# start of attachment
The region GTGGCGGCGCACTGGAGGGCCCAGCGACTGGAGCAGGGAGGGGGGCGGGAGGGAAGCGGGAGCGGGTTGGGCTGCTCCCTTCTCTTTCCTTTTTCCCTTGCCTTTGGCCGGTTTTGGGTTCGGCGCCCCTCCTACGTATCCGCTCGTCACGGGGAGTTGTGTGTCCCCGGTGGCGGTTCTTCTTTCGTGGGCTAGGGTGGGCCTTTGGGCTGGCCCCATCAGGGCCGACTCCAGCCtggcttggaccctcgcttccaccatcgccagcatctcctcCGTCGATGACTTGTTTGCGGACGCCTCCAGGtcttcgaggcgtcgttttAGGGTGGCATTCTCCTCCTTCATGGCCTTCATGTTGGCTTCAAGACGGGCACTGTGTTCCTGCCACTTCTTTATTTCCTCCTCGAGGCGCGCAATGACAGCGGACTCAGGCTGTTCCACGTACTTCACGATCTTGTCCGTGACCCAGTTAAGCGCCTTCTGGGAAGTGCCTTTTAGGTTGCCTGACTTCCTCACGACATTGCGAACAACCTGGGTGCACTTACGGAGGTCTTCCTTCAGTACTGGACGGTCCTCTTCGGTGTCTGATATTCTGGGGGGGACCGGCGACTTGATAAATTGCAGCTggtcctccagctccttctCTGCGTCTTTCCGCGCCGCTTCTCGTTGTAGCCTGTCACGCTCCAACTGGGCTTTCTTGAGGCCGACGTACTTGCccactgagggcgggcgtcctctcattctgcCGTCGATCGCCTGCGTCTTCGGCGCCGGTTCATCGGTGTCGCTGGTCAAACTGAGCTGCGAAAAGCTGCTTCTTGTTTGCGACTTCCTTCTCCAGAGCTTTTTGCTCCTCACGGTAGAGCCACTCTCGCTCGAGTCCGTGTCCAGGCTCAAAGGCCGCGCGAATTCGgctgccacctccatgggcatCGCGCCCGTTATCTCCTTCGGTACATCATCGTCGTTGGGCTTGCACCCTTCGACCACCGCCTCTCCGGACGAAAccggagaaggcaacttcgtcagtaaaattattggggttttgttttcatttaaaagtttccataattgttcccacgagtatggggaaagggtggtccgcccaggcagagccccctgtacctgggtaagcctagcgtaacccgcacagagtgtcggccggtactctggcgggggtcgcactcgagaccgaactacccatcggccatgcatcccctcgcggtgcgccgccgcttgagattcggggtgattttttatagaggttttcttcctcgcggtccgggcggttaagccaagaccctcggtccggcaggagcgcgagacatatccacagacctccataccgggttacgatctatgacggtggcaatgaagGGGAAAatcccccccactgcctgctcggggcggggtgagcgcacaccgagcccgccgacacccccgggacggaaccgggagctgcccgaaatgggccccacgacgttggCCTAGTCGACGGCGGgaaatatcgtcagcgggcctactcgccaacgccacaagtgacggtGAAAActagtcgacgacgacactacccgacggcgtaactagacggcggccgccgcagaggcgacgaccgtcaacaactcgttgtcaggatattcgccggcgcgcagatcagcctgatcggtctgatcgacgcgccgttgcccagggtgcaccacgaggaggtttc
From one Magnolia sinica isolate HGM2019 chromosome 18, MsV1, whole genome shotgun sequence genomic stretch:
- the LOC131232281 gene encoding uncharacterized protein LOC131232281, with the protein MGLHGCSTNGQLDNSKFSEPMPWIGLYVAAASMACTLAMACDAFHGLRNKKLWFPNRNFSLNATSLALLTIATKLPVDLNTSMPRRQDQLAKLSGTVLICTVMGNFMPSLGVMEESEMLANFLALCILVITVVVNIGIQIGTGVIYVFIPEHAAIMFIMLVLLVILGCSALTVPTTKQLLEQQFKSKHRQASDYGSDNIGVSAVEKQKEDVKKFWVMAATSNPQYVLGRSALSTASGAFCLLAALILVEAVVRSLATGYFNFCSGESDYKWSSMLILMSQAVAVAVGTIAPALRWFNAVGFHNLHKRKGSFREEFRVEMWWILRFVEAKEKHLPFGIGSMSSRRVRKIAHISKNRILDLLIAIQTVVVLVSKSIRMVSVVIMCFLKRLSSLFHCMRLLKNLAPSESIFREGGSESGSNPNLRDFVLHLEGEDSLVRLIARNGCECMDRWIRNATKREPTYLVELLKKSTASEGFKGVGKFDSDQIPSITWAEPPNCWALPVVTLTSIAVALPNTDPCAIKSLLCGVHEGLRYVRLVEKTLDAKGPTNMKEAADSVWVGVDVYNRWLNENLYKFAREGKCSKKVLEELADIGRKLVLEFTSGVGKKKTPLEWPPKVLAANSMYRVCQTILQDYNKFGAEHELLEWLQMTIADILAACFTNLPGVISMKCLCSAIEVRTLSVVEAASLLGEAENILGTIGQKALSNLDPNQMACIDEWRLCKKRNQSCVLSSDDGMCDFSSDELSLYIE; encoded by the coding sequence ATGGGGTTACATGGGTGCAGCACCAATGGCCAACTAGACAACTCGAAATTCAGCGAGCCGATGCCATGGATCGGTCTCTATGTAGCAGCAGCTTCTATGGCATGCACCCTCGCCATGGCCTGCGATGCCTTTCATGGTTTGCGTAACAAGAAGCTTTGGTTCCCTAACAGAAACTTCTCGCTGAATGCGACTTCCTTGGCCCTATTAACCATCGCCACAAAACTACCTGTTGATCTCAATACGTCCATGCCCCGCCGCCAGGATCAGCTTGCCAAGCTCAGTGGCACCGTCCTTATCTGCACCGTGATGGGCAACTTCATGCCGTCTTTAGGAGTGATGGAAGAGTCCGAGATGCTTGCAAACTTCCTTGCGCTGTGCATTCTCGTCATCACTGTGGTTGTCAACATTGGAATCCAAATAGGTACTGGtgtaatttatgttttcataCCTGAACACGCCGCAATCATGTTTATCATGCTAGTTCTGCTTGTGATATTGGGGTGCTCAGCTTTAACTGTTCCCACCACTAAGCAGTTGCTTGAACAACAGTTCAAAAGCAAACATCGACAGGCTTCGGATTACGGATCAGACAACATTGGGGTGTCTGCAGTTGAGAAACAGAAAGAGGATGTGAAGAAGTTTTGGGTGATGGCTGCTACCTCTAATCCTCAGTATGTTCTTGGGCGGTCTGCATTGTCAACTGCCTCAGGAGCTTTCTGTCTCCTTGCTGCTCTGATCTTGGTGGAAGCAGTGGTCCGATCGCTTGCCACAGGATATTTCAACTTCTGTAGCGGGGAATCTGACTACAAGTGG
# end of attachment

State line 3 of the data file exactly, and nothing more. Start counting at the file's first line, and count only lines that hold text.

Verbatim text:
- the LOC131232281 gene encoding uncharacterized protein LOC131232281, with the protein MGLHGCSTNGQLDNSKFSEPMPWIGLYVAAASMACTLAMACDAFHGLRNKKLWFPNRNFSLNATSLALLTIATKLPVDLNTSMPRRQDQLAKLSGTVLICTVMGNFMPSLGVMEESEMLANFLALCILVITVVVNIGIQIGTGVIYVFIPEHAAIMFIMLVLLVILGCSALTVPTTKQLLEQQFKSKHRQASDYGSDNIGVSAVEKQKEDVKKFWVMAATSNPQYVLGRSALSTASGAFCLLAALILVEAVVRSLATGYFNFCSGESDYKWSSMLILMSQAVAVAVGTIAPALRWFNAVGFHNLHKRKGSFREEFRVEMWWILRFVEAKEKHLPFGIGSMSSRRVRKIAHISKNRILDLLIAIQTVVVLVSKSIRMVSVVIMCFLKRLSSLFHCMRLLKNLAPSESIFREGGSESGSNPNLRDFVLHLEGEDSLVRLIARNGCECMDRWIRNATKREPTYLVELLKKSTASEGFKGVGKFDSDQIPSITWAEPPNCWALPVVTLTSIAVALPNTDPCAIKSLLCGVHEGLRYVRLVEKTLDAKGPTNMKEAADSVWVGVDVYNRWLNENLYKFAREGKCSKKVLEELADIGRKLVLEFTSGVGKKKTPLEWPPKVLAANSMYRVCQTILQDYNKFGAEHELLEWLQMTIADILAACFTNLPGVISMKCLCSAIEVRTLSVVEAASLLGEAENILGTIGQKALSNLDPNQMACIDEWRLCKKRNQSCVLSSDDGMCDFSSDELSLYIE; encoded by the coding sequence ATGGGGTTACATGGGTGCAGCACCAATGGCCAACTAGACAACTCGAAATTCAGCGAGCCGATGCCATGGATCGGTCTCTATGTAGCAGCAGCTTCTATGGCATGCACCCTCGCCATGGCCTGCGATGCCTTTCATGGTTTGCGTAACAAGAAGCTTTGGTTCCCTAACAGAAACTTCTCGCTGAATGCGACTTCCTTGGCCCTATTAACCATCGCCACAAAACTACCTGTTGATCTCAATACGTCCATGCCCCGCCGCCAGGATCAGCTTGCCAAGCTCAGTGGCACCGTCCTTATCTGCACCGTGATGGGCAACTTCATGCCGTCTTTAGGAGTGATGGAAGAGTCCGAGATGCTTGCAAACTTCCTTGCGCTGTGCATTCTCGTCATCACTGTGGTTGTCAACATTGGAATCCAAATAGGTACTGGtgtaatttatgttttcataCCTGAACACGCCGCAATCATGTTTATCATGCTAGTTCTGCTTGTGATATTGGGGTGCTCAGCTTTAACTGTTCCCACCACTAAGCAGTTGCTTGAACAACAGTTCAAAAGCAAACATCGACAGGCTTCGGATTACGGATCAGACAACATTGGGGTGTCTGCAGTTGAGAAACAGAAAGAGGATGTGAAGAAGTTTTGGGTGATGGCTGCTACCTCTAATCCTCAGTATGTTCTTGGGCGGTCTGCATTGTCAACTGCCTCAGGAGCTTTCTGTCTCCTTGCTGCTCTGATCTTGGTGGAAGCAGTGGTCCGATCGCTTGCCACAGGATATTTCAACTTCTGTAGCGGGGAATCTGACTACAAGTGG